Flags of Convenience threaten remaining U.S. maritime jobs

Section 100124 reduces the amount of U.S. food aid required to be carried on U.S.-flagged ships from 75 percent to just 50 percent, jeopardizing up to 2,000 American maritime jobs
By Patrick Burnson, Executive Editor
July 25, 2012 - LM Editorial

A short-sighted provision contained in the highway bill, MAP-21, is being challenged by legislators seeking to protect U.S.-flagged vessels.

U.S. Representatives Elijah E. Cummings (D, MD-07) and Jeff Landry (R, LA-03) today introduced the Saving Essential American Sailors (SEAS) Act, H.R. 6170, which would ensure American food aid is transported by American workers.

The bill repeals Section 100124 of the highway bill, MAP-21. Additional original co-sponsors include Congress members Nick Rahall (D, WV-03), Rick Larsen (D, WA-02), Bennie Thompson (D, MS-02), Colleen Hanabusa (D, HI-01), Cedric Richmond (D, LA-02), Michael Grimm (R, NY-13), Tim Bishop (D, NY-01), and Candice Miller (R, MI-10).

Section 100124 reduces the amount of U.S. food aid required to be carried on U.S.-flagged ships from 75 percent to just 50 percent, jeopardizing up to 2,000 American maritime jobs. The Maritime Administration (MARAD) estimates that enactment of Section 100124 could cause the U.S.-flagged fleet to lose 16 vessels and $90 million in annual revenues.

“The number of vessels in the U.S. flag and the percentage of U.S. cargoes carried on American vessels have continued to fall in recent decades. Currently, there are fewer than 100 U.S.-flagged vessels in the foreign trade, and these vessels carry less than two percent of U.S. cargoes,” said Cummings. “If we allow a further decline in this fleet and the loss of additional mariner jobs, we risk leaving our economy and indeed our military dependent on foreign-flagged, foreign-owned vessels manned by non-U.S. citizens – a situation that would be intolerable.”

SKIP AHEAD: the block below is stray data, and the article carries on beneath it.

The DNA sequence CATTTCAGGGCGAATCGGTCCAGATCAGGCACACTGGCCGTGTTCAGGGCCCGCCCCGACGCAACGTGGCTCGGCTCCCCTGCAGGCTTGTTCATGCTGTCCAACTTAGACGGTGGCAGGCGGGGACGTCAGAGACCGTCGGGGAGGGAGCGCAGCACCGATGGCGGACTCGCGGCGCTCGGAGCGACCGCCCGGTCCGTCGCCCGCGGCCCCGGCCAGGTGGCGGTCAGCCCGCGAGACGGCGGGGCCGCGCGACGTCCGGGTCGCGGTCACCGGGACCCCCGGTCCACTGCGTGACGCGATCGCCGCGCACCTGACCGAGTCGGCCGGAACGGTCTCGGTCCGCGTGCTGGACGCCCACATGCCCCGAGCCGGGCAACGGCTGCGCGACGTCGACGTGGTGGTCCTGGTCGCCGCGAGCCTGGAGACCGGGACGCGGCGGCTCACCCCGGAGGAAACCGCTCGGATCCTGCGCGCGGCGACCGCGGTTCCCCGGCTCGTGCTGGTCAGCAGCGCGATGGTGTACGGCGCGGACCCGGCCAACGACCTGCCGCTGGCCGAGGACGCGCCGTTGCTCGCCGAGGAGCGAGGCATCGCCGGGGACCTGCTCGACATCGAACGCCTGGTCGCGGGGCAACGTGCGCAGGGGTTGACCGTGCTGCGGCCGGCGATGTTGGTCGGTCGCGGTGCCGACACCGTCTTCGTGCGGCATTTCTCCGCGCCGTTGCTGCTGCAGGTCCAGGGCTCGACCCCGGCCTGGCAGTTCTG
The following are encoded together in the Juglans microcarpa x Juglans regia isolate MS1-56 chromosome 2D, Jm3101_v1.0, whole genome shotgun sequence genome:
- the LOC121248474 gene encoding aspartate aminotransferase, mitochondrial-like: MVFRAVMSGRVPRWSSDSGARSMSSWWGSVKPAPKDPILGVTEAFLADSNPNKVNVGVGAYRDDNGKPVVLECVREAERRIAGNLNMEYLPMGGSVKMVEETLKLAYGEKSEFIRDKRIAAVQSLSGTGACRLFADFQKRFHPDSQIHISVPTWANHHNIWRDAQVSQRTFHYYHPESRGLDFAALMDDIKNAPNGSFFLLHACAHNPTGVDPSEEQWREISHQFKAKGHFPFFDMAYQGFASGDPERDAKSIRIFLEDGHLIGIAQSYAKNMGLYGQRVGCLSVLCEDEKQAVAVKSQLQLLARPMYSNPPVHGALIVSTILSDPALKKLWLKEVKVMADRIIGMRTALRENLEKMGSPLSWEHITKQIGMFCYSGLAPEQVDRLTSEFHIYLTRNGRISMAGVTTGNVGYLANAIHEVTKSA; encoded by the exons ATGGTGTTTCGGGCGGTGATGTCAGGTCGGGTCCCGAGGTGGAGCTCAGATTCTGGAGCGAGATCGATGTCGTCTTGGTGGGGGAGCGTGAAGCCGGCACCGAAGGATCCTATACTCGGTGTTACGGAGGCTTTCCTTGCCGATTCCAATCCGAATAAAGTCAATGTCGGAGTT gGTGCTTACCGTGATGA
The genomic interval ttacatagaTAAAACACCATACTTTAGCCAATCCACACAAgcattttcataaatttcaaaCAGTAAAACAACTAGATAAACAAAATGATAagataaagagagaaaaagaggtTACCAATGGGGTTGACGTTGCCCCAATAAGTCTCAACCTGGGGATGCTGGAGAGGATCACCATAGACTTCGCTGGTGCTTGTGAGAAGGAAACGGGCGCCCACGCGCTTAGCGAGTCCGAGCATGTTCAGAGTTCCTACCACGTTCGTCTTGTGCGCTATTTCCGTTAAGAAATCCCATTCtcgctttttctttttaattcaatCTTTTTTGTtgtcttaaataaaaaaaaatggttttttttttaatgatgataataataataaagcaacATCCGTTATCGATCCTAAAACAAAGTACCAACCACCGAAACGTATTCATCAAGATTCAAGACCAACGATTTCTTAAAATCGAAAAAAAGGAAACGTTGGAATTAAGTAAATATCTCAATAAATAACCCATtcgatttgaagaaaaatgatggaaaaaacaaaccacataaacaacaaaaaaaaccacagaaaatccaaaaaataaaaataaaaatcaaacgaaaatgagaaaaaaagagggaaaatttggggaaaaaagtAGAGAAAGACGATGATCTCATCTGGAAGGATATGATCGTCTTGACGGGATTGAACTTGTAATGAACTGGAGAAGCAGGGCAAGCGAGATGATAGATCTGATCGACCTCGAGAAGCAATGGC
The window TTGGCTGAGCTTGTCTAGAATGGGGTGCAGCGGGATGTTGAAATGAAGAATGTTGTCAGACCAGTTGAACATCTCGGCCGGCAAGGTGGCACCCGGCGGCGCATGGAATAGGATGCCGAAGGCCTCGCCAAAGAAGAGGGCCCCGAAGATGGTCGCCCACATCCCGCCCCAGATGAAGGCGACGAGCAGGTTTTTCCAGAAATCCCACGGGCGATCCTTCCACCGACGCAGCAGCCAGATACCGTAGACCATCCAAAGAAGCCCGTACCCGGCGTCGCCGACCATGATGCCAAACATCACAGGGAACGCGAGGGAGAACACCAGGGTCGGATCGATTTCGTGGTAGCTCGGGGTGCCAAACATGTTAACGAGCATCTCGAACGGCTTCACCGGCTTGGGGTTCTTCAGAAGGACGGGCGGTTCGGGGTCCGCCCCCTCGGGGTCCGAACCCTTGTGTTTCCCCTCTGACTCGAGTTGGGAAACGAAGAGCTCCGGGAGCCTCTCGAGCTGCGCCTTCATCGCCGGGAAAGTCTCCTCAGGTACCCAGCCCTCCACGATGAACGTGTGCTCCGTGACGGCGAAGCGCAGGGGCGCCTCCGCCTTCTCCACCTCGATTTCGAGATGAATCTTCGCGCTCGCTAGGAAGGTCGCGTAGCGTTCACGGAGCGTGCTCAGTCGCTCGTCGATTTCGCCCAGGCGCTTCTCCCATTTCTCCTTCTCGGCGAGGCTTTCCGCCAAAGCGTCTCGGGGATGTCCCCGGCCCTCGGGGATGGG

“This is what happens when Washington rushes bills; we don’t fully debate them or understand their ramifications. Section 100124 will mean that American taxpayers will be paying foreign workers while American mariners sit on the beach,” said Landry. “I hope my colleagues from both sides of the aisle will join us in fighting for our American workers and quickly pass the SEAS Act.”

In a May 2011 letter, Commander of the United States Transportation Command General Duncan McNabb wrote that “over 90 percent of all cargo to Afghanistan and Iraq has been moved by sea in U.S. Flag vessels” and noted that U.S. cargo preference laws and the Maritime Security Program have helped in “ensuring the continued viability of both the U.S. Flag fleet and the pool of citizen mariners who man those vessels.” McNabb continued, “the movement of U.S. international food aid has been a major contributor to the cargo we have moved under the cargo preference law that our U.S. commercial sealift industry depends on. Any reductions will have to be offset in other ways to maintain current DoD sealift readiness.”

“This ill-conceived change in our cargo preference laws would literally ship American jobs overseas,” said Rahall.